We know that seasonal variations can affect a person’s mood—a condition known as Seasonal Affective Disorder (SAD). Winter’s shorter days limit our long-term exposure to sunlight. 

This can change the brain’s chemistry, causing an increase in melatonin production and a decrease in serotonin production, the chemical that enhances mood and social function.

Seasonal Affective Disorder (SAD) manifests itself in various ways, including a loss of appetite, low energy, and overall sadness that lasts until the days lengthen again in the spring. 

Seasonal Dog Disorder

Behavioral Changes Observed During the Winter

According to a survey, one in three pet owners in the United Kingdom noted changes in their pets’ behavior over the winter months. Among them were the following:

  • Increasing the frequency of barking
  • Aggression and destructive conduct are on the rise, while fun is on the decline.
  • Spending more time sleeping
  • Reduced appetite or weight loss
  • Increased shedding or fur loss

While it’s reasonable to assume that dogs are impacted by the seasons in the same way that humans are, it’s crucial to remember that the poll was done.

Other Assumptions for the Symptoms of SAD in Dogs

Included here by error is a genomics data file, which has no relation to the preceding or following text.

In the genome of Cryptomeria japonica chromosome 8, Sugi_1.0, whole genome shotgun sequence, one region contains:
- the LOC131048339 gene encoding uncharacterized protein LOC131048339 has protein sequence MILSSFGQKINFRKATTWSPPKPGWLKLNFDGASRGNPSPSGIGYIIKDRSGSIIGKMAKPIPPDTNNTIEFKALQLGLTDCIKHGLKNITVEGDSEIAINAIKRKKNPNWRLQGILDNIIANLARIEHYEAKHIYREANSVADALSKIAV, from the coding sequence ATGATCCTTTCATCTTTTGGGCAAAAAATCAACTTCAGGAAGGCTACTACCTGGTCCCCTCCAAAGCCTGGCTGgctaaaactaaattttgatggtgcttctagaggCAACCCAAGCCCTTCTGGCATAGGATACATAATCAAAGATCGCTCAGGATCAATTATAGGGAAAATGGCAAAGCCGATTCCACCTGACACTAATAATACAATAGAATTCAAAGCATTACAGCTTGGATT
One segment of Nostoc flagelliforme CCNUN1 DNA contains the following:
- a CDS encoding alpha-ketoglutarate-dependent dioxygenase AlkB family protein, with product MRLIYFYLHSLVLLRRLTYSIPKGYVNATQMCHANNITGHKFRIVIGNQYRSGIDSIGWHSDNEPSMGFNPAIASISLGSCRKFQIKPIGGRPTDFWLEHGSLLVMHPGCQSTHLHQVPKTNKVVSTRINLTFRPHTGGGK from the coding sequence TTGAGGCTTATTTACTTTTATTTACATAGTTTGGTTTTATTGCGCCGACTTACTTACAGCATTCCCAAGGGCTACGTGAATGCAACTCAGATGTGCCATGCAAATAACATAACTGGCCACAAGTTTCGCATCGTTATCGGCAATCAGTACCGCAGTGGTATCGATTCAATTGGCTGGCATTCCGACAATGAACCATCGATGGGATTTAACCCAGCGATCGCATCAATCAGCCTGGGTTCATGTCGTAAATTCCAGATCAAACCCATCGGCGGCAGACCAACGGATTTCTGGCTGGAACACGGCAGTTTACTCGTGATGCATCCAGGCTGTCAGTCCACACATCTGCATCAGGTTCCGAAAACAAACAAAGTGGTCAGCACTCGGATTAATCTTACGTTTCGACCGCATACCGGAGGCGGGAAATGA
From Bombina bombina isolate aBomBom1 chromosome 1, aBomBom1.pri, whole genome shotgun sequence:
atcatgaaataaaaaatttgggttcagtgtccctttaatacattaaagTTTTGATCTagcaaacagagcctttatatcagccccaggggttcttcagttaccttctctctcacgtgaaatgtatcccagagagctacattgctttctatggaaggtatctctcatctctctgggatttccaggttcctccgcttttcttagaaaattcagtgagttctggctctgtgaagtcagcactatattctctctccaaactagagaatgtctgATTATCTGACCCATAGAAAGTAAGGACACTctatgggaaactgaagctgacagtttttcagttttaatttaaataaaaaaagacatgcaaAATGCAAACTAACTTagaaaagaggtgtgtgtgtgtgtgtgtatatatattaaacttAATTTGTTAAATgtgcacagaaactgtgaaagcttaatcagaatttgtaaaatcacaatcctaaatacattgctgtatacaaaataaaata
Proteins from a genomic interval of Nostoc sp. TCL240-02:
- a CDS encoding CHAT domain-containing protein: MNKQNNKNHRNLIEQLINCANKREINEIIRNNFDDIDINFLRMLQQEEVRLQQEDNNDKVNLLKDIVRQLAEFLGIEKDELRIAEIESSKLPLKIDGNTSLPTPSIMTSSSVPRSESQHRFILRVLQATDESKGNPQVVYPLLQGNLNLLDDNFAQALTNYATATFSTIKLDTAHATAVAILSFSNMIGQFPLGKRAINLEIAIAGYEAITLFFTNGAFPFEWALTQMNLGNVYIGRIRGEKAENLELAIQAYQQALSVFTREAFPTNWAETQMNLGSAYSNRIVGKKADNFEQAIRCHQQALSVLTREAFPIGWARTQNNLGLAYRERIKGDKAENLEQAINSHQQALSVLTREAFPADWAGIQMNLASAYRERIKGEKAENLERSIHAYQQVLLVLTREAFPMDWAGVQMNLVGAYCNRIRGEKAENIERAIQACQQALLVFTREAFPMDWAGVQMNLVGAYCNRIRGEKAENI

Other factors could be at play when dogs appear “meh” during the cold, dark months. For starters, we know that dogs frequently mimic their masters’ actions and moods. Dogs’ emotional intelligence allows them to detect and respond to specific human behaviors.

A dog living with human suffering from Seasonal Affective Disorder, for example, will observe a change in the owners’ behavior toward a more passive and low-energy way of life. 

However, getting outside for exercise and play during the cold months may be more difficult. 

The accumulation of “indoor time” that results may lead to boredom. Physical movement, play, and sniffing all the many aromas outside are all critical to dogs. 

Seasonal Dog Disorder

How to Help Your Dog Through the Winter 

  1. Resist the impulse to hibernate and spend as much time as possible outside with your pet, even if the weather isn’t ideal. Physical activity and exposure to sunlight (however faint) will help lift your spirits when you’re feeling down.
  2. Alternatively, consider bringing artificial light into your home. Lightboxes can help restore normal levels of melatonin and serotonin by replacing the decreasing light during the winter months.
  3. Make indoor playtime a reality. Winter is the best time to spend most of your dog toy cash, especially if you live in a cold climate! Purchase a few interactive puzzle toys or brain teasers for your pet, such as this one. Don’t just leave your dog’s toys lying around the house; get down on the floor with him and play tug-of-war or retrieve down the corridor. This mental stimulation and interactive play will not only enhance your friendship with your pet but will also keep you both entertained and happy!
  4. Supplements should be used with caution. Vitamin D is advised for humans suffering from Seasonal Affective Disorder, but it is not indicated for dogs. Dogs can be hazardous if they get too much vitamin D, and most store-bought dog chow has enough vitamin D. Fish oil, which contains omega-3 fatty acids, can aid a dog’s cognitive performance. However, before including this in your dog’s food, consult your veterinarian.